Tesla's Powerwall: a leap forward for green energy

Tesla's new battery technology could revolutionise the energy market.


Tesla's Powerwall technology could revolutionise the energy market

Electric car maker Tesla is launching a range of large lithium batteries to allow homes and businesses to store solar-generated energy, which can be drawn on even when the sun isn't shining possibly even bypassing the grid. At present, much solar energy is wasted due to high storage costs.

Batteries that can store energy exist, but are based on old technologies and are very expensive. Tesla's Powerwall system offers a 10kwh battery for $3,500 and a 7kwh one for $3,000.

What the commentators said

Large-scale energy storage technology is key to making green energy competitive with fossil fuels. Utilities often have to turn to fossil fuels to plug energy gaps when the sun isn't shining or the wind isn't blowing. But large-scale batteries could eliminate "one of the chief advantages fossil fuel generators have".

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Not so fast, said Christopher Helman on Forbes. Powerwall won't make solar economic for most households and businesses unless their solar system is already big enough to cover all their electricity needs, or entirely disconnected from the grid. For now, it's just "another toy for rich green people".

But costs should fall not least because Tesla is tackling one of the reasons lithium battery prices have stayed high, said the BBC: a dearth of firms making them. Tesla is building a huge factory, to be finished in 2020. Other companies are also working on home power storage.

If the factory works smoothly, battery costs keep falling and the solar market grows, Tesla's batteries "could give [its] vehicles a run for their money", reckoned Kevin Allison on breakingviews.com. That "may bring some sense to Tesla's charged-up stockmarket valuation".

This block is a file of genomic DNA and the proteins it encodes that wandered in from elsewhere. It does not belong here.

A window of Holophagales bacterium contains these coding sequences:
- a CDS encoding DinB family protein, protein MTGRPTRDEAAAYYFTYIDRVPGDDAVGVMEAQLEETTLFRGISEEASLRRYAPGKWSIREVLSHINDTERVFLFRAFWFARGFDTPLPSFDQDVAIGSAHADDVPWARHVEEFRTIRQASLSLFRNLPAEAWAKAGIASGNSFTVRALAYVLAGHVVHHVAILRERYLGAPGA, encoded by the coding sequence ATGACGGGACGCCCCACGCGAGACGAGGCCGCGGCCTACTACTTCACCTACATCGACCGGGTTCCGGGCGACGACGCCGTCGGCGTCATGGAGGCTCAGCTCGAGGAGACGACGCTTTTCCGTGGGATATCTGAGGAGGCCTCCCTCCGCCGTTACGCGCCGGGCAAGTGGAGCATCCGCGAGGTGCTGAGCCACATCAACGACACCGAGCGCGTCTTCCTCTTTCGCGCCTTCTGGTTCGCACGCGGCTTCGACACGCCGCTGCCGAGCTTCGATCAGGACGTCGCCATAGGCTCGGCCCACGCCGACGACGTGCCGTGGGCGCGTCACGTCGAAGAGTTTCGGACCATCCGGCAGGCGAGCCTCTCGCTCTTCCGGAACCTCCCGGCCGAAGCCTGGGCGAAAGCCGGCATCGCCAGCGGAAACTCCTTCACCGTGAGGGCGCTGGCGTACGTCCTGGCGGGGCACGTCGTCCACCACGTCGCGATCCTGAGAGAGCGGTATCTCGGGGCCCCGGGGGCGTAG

Andrew Van Sickle

Andrew is the editor of MoneyWeek magazine. He grew up in Vienna and studied at the University of St Andrews, where he gained a first-class MA in geography & international relations.

After graduating he began to contribute to the foreign page of The Week and soon afterwards joined MoneyWeek at its inception in October 2000. He helped Merryn Somerset Webb establish it as Britain’s best-selling financial magazine, contributing to every section of the publication and specialising in macroeconomics and stockmarkets, before going part-time.

His freelance projects have included a 2009 relaunch of The Pharma Letter, where he covered corporate news and political developments in the German pharmaceuticals market for two years, and a multiyear stint as deputy editor of the Barclays account at Redwood, a marketing agency.

Andrew has been editing MoneyWeek since 2018, and continues to specialise in investment and news in German-speaking countries owing to his fluent command of the language.